Friday, May 11, 2012

In Each Other All Along

This morning in the New York Times was a photo of a Nepalese felt rug that looked like a puddle of colors spilled on the oh-so-shiny loft floor.

The rug, described as a Nepalese felt rug, looked like this:

NY Times, 'The Fun Starts Here," 5/10/12
When Warren came down for breakfast, I was looking online at Nepalese felt rugs, more conventional (i.e., circular) but just as bright and all well out of my price range.

I showed Warren the photo and he said, "it looks dangerous."

It looks dangerous? I thought it looked fun and bright and inviting. I thought it looked like a rug I wanted to sit down on while I read a book. I thought it looked like a rug a small child or toddler would pat in satisfaction. 

I guess I was expecting a chuckle and a comment along the lines of "I bet you would love all that color on the floor." Or maybe a humorous "And which of us is buying this, hmmn?"

But, "it looks dangerous"?

I was caught off guard and quickly blurted out, "I want that rug on the floor of my 900 square foot house in Montana."

"The one with the wood floors," I added, quickly completing the dream sketch I have just tossed into the air.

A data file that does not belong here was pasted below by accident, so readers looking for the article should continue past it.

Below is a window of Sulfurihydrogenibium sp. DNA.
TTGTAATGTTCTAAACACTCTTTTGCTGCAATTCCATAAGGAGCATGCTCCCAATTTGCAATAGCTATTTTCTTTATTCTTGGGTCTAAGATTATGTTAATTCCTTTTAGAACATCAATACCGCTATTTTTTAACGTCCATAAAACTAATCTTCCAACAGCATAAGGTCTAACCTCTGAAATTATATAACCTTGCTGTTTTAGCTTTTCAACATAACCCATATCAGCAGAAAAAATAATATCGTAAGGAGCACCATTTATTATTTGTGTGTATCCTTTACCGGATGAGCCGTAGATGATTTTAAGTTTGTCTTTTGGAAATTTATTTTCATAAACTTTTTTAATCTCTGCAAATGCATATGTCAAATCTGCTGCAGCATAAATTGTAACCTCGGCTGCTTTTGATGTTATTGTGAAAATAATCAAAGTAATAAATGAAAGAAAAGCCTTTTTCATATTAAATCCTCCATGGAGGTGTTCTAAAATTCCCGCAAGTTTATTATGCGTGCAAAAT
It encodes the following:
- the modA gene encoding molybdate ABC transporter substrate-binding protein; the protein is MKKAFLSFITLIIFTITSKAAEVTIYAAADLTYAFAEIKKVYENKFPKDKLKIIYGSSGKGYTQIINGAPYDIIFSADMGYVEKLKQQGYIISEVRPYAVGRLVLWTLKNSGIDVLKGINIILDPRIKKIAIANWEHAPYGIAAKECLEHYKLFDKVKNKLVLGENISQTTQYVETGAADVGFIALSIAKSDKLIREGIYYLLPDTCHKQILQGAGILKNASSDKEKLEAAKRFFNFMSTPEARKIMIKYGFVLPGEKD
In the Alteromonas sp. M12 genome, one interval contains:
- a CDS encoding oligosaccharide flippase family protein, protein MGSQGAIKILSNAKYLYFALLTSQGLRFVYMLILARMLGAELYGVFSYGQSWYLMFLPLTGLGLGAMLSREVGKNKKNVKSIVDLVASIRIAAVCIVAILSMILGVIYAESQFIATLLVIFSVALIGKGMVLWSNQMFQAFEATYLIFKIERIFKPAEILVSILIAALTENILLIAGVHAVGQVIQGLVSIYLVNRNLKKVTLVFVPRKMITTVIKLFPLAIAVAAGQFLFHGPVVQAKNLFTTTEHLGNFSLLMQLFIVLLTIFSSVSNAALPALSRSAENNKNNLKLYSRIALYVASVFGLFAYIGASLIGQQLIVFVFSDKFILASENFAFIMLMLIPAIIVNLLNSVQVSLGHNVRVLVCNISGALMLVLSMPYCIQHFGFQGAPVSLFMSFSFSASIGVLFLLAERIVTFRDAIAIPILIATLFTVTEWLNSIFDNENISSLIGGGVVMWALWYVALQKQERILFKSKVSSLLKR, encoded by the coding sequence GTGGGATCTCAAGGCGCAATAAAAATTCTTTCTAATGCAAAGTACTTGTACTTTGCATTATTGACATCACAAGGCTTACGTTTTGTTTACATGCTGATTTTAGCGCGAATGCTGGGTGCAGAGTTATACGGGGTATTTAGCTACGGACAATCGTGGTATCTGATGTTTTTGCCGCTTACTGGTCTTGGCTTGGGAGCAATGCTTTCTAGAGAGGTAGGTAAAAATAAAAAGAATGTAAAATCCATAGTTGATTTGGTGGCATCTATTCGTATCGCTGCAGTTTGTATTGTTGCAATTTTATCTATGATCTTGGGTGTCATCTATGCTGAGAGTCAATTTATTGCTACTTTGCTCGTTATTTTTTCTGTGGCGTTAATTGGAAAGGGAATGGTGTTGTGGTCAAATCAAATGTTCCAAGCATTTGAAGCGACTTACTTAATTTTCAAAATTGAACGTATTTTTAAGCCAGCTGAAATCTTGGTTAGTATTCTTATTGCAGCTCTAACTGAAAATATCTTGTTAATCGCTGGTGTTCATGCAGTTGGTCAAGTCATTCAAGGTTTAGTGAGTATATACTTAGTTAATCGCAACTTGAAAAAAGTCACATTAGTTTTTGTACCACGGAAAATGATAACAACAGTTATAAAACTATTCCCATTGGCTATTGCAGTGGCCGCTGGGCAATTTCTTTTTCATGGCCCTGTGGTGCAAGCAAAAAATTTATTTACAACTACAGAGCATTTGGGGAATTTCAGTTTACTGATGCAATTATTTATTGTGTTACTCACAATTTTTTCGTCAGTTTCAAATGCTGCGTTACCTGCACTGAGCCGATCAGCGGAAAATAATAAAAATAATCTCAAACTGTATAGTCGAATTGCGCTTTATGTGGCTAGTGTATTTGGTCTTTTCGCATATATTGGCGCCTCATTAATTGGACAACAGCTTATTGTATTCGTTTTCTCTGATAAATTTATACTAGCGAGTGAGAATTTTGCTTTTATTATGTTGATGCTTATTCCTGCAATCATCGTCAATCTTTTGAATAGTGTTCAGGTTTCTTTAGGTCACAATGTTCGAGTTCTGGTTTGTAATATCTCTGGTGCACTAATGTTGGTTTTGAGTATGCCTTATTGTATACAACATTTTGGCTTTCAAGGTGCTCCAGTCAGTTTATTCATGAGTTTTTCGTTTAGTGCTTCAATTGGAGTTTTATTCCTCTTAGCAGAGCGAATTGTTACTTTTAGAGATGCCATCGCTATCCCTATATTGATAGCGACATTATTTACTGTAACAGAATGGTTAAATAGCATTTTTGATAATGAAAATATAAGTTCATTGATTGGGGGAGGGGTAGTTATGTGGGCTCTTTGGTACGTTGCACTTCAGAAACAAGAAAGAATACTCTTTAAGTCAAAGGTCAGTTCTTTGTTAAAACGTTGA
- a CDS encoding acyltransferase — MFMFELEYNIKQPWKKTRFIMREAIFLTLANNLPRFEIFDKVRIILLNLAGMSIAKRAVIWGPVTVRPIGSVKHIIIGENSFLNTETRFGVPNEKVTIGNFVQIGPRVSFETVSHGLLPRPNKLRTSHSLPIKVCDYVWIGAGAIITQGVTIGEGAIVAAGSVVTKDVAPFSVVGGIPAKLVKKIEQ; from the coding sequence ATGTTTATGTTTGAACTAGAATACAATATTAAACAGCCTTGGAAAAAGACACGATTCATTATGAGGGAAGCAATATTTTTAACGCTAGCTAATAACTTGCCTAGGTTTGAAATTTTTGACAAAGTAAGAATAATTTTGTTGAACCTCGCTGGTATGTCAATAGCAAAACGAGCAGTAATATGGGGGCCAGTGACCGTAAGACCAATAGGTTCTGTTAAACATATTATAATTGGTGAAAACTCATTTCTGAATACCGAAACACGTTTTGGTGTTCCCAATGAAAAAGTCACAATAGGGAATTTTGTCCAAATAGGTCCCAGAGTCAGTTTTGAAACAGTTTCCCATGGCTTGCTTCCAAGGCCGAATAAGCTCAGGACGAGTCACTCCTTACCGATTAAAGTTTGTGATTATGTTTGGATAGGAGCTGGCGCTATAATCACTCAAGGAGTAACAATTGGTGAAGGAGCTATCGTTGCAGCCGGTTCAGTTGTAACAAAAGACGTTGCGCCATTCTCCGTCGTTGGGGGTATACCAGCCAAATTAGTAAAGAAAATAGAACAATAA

There was a quick flicker of pain across Warren's face and his voice, softer than usual, quavered slightly as he replied. "Well, you will just have to go there without me." 

Oh, my dear husband! Why would you ever begin to think I'd set off without you?

We have been through a long stretch when outside factors—some big, some bigger—have bulled their way into our lives, muscling aside some of the peace of the home. Warren is carrying a lot of weight on his shoulders and in his heart and lately has often had a thousand yard stare in his eyes. Add to that my own bundles that I am carrying and it has made for some very quiet, not unpleasant but not terribly close and connected either, times. 

When I began writing this post, I was sitting at the Valvoline shop, having the oil changed on the car. Warren is off with the Symphony, performing an educational concert in a nearby community. I opted out of going—not for lack of support, but because I needed a breather in which to run my errands on my time at my pace. I've had a chance to reflect on this morning and the rug discussion with a little more acceptance and humor.

I am completing this post in the afternoon after finishing running a number of small errands. There are more errands to be sure, but I will do those tomorrow with Warren. I am looking forward to his return later today, looking forward to hearing about the concert, looking forward to sharing supper. I am looking forward to a quiet moment in which to reach over and take my husband's hand. 

The poet Rumi wrote Lovers don't finally meet somewhere. They are in each other all along. Even during our disconnected times, Warren and I are always in each other. 

Just not on that rug. 

1 comment:

Anonymous said...

oh...I think I know these moments. It is okay to dream, though we sometimes break our lover's heart. I know I do this unintentionally every day of our shared lives.